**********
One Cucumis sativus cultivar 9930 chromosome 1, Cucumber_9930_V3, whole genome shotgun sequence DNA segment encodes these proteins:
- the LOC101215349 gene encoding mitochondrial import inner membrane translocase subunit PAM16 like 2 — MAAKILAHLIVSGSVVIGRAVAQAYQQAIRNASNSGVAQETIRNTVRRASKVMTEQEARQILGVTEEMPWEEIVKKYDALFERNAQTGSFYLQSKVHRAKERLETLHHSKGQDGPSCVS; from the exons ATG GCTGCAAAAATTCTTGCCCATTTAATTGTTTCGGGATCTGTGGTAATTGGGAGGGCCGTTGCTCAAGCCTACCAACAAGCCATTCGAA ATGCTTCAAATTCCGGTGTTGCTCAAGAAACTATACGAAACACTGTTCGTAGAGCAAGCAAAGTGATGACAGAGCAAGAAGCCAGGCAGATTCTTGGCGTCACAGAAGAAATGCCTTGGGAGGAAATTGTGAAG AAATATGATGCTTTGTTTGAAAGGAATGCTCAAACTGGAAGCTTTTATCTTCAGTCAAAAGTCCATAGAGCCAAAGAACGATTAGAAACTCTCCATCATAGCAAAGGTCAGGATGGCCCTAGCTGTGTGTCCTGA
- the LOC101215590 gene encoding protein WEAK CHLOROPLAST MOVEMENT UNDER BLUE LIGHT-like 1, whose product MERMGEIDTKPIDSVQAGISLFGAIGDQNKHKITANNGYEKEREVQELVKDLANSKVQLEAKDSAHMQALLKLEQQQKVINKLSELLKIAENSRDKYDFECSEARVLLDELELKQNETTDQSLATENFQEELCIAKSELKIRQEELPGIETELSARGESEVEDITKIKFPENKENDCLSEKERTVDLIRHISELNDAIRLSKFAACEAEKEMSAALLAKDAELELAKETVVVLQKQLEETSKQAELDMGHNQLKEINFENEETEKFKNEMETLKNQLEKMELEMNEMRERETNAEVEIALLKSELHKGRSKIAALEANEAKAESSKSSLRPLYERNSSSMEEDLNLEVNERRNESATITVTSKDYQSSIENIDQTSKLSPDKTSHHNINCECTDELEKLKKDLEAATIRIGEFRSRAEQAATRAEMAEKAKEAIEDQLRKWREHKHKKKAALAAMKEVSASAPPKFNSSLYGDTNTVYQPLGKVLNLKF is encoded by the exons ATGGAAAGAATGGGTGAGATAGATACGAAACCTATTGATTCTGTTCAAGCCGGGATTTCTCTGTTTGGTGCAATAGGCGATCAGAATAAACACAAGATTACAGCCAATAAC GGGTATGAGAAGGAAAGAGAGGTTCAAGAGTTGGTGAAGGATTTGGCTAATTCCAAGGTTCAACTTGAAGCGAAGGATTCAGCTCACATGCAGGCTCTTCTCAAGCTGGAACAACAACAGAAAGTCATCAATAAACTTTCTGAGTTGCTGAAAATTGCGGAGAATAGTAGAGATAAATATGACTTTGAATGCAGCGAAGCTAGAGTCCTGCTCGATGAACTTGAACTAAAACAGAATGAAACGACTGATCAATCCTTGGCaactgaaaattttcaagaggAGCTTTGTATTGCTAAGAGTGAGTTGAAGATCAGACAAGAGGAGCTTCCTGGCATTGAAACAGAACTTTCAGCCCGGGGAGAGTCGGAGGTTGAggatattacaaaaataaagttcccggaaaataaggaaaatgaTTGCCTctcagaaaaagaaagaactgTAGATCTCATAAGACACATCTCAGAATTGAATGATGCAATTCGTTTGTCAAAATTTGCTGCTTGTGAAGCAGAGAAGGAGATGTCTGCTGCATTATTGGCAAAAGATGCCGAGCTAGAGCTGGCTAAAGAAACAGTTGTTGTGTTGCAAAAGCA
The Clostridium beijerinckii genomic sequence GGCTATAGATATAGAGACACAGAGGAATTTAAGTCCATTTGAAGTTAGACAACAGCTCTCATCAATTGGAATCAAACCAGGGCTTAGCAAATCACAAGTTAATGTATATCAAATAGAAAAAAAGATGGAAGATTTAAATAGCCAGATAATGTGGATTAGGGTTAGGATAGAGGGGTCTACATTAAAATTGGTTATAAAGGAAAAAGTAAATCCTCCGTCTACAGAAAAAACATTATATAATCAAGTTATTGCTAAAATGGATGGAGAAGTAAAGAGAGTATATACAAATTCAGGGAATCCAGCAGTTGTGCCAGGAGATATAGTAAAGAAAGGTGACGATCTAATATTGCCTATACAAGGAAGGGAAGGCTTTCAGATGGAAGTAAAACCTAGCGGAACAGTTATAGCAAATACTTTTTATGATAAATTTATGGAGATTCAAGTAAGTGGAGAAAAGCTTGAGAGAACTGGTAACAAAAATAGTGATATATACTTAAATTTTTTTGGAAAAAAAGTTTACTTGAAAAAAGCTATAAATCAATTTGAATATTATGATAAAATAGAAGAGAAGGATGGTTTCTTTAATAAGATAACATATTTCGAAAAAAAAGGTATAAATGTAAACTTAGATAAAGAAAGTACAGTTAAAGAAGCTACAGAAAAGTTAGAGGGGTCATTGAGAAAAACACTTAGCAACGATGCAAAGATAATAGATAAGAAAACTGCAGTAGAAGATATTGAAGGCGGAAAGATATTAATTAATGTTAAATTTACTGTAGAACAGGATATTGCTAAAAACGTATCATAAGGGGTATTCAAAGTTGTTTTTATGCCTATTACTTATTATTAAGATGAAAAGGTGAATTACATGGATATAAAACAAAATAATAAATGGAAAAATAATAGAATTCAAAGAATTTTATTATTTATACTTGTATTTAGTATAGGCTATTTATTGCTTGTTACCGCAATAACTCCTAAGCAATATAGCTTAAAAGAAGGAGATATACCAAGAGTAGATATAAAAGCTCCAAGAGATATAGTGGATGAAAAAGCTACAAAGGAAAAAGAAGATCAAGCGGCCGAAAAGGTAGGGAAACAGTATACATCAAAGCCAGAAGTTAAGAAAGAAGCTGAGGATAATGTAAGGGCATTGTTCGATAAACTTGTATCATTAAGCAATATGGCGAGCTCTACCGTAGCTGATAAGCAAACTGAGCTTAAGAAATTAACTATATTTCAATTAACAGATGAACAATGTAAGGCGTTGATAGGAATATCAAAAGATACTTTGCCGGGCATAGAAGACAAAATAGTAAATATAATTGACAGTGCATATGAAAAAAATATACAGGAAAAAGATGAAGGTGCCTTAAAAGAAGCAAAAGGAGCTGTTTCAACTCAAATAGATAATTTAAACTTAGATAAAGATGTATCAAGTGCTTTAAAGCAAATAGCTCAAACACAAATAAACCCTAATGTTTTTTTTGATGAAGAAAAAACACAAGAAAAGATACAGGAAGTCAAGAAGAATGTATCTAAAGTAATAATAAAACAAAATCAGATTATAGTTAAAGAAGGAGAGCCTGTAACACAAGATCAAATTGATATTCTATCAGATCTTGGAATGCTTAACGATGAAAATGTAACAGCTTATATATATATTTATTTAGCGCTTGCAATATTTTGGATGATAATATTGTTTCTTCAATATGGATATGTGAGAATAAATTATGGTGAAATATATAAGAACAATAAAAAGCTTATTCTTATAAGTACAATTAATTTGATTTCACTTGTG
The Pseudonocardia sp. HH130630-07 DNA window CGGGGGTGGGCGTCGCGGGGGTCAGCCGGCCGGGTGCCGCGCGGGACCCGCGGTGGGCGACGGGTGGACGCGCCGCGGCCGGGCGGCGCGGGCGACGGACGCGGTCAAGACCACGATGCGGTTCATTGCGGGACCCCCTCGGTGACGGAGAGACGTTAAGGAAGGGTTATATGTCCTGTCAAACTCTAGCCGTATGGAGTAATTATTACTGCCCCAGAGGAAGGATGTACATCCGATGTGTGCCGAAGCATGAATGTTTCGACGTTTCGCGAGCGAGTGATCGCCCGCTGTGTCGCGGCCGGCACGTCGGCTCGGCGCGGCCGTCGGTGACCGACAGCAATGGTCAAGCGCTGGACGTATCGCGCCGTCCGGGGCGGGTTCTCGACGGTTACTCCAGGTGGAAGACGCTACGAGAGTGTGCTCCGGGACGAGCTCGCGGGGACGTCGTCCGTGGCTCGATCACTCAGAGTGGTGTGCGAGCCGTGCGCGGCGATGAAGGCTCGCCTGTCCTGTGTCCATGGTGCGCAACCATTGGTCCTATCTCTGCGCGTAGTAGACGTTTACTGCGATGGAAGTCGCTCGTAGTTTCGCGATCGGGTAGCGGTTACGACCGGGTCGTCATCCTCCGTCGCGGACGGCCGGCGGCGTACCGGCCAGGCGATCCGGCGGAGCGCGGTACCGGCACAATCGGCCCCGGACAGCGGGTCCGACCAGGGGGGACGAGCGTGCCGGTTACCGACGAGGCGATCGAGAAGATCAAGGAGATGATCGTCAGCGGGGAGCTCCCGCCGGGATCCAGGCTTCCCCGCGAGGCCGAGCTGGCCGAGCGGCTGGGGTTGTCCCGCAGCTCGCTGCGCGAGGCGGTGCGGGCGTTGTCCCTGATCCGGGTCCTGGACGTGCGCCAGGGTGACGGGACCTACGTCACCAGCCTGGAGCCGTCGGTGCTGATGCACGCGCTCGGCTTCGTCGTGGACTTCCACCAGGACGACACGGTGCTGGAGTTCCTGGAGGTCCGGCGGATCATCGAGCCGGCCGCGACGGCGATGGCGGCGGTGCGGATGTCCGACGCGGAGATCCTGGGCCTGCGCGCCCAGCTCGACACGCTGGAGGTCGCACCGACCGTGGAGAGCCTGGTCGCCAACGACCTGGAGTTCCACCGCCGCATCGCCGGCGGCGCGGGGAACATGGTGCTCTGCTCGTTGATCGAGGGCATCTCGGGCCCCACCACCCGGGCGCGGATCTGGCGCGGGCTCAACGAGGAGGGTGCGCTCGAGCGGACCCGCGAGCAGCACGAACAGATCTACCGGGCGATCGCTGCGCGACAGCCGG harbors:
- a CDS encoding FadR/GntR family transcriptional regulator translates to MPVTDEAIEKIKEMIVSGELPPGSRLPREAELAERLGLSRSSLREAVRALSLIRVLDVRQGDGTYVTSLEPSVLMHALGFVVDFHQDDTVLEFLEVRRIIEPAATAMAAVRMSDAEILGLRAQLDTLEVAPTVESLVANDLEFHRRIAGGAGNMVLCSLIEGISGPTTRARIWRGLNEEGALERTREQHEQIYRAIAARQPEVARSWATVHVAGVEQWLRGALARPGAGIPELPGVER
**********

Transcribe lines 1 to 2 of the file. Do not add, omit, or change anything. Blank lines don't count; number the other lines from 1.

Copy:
One Cucumis sativus cultivar 9930 chromosome 1, Cucumber_9930_V3, whole genome shotgun sequence DNA segment encodes these proteins:
- the LOC101215349 gene encoding mitochondrial import inner membrane translocase subunit PAM16 like 2 — MAAKILAHLIVSGSVVIGRAVAQAYQQAIRNASNSGVAQETIRNTVRRASKVMTEQEARQILGVTEEMPWEEIVKKYDALFERNAQTGSFYLQSKVHRAKERLETLHHSKGQDGPSCVS; from the exons ATG GCTGCAAAAATTCTTGCCCATTTAATTGTTTCGGGATCTGTGGTAATTGGGAGGGCCGTTGCTCAAGCCTACCAACAAGCCATTCGAA ATGCTTCAAATTCCGGTGTTGCTCAAGAAACTATACGAAACACTGTTCGTAGAGCAAGCAAAGTGATGACAGAGCAAGAAGCCAGGCAGATTCTTGGCGTCACAGAAGAAATGCCTTGGGAGGAAATTGTGAAG AAATATGATGCTTTGTTTGAAAGGAATGCTCAAACTGGAAGCTTTTATCTTCAGTCAAAAGTCCATAGAGCCAAAGAACGATTAGAAACTCTCCATCATAGCAAAGGTCAGGATGGCCCTAGCTGTGTGTCCTGA